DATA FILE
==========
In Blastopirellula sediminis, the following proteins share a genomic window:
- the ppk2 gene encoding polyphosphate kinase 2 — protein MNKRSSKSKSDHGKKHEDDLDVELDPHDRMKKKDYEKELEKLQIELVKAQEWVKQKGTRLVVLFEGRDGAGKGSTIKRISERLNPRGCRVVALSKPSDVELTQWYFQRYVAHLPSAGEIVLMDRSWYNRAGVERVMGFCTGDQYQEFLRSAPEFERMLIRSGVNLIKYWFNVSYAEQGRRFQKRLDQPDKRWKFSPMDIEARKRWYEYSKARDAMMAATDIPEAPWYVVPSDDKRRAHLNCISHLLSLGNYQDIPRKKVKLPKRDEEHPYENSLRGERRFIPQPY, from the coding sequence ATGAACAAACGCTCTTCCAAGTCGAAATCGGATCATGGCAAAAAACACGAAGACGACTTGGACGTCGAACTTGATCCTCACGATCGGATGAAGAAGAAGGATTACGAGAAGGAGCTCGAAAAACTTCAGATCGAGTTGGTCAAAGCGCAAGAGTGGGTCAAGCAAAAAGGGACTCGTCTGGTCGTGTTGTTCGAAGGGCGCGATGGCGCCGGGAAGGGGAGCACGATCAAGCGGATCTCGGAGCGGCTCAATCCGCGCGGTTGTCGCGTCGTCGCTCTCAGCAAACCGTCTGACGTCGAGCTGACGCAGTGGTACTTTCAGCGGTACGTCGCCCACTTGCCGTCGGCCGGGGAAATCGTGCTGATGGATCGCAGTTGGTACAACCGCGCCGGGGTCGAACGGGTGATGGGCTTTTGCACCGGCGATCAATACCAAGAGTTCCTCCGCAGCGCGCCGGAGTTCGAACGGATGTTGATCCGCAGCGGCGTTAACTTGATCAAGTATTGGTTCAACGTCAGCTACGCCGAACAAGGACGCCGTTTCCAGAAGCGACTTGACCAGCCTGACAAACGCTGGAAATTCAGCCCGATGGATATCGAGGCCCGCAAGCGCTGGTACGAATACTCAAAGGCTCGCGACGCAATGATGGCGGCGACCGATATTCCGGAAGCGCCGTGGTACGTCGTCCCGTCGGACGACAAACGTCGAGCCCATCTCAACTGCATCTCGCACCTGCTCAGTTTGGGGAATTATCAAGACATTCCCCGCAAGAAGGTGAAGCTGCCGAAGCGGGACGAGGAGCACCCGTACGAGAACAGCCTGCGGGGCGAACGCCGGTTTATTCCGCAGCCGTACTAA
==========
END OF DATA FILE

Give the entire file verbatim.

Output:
In Blastopirellula sediminis, the following proteins share a genomic window:
- the ppk2 gene encoding polyphosphate kinase 2 — protein MNKRSSKSKSDHGKKHEDDLDVELDPHDRMKKKDYEKELEKLQIELVKAQEWVKQKGTRLVVLFEGRDGAGKGSTIKRISERLNPRGCRVVALSKPSDVELTQWYFQRYVAHLPSAGEIVLMDRSWYNRAGVERVMGFCTGDQYQEFLRSAPEFERMLIRSGVNLIKYWFNVSYAEQGRRFQKRLDQPDKRWKFSPMDIEARKRWYEYSKARDAMMAATDIPEAPWYVVPSDDKRRAHLNCISHLLSLGNYQDIPRKKVKLPKRDEEHPYENSLRGERRFIPQPY, from the coding sequence ATGAACAAACGCTCTTCCAAGTCGAAATCGGATCATGGCAAAAAACACGAAGACGACTTGGACGTCGAACTTGATCCTCACGATCGGATGAAGAAGAAGGATTACGAGAAGGAGCTCGAAAAACTTCAGATCGAGTTGGTCAAAGCGCAAGAGTGGGTCAAGCAAAAAGGGACTCGTCTGGTCGTGTTGTTCGAAGGGCGCGATGGCGCCGGGAAGGGGAGCACGATCAAGCGGATCTCGGAGCGGCTCAATCCGCGCGGTTGTCGCGTCGTCGCTCTCAGCAAACCGTCTGACGTCGAGCTGACGCAGTGGTACTTTCAGCGGTACGTCGCCCACTTGCCGTCGGCCGGGGAAATCGTGCTGATGGATCGCAGTTGGTACAACCGCGCCGGGGTCGAACGGGTGATGGGCTTTTGCACCGGCGATCAATACCAAGAGTTCCTCCGCAGCGCGCCGGAGTTCGAACGGATGTTGATCCGCAGCGGCGTTAACTTGATCAAGTATTGGTTCAACGTCAGCTACGCCGAACAAGGACGCCGTTTCCAGAAGCGACTTGACCAGCCTGACAAACGCTGGAAATTCAGCCCGATGGATATCGAGGCCCGCAAGCGCTGGTACGAATACTCAAAGGCTCGCGACGCAATGATGGCGGCGACCGATATTCCGGAAGCGCCGTGGTACGTCGTCCCGTCGGACGACAAACGTCGAGCCCATCTCAACTGCATCTCGCACCTGCTCAGTTTGGGGAATTATCAAGACATTCCCCGCAAGAAGGTGAAGCTGCCGAAGCGGGACGAGGAGCACCCGTACGAGAACAGCCTGCGGGGCGAACGCCGGTTTATTCCGCAGCCGTACTAA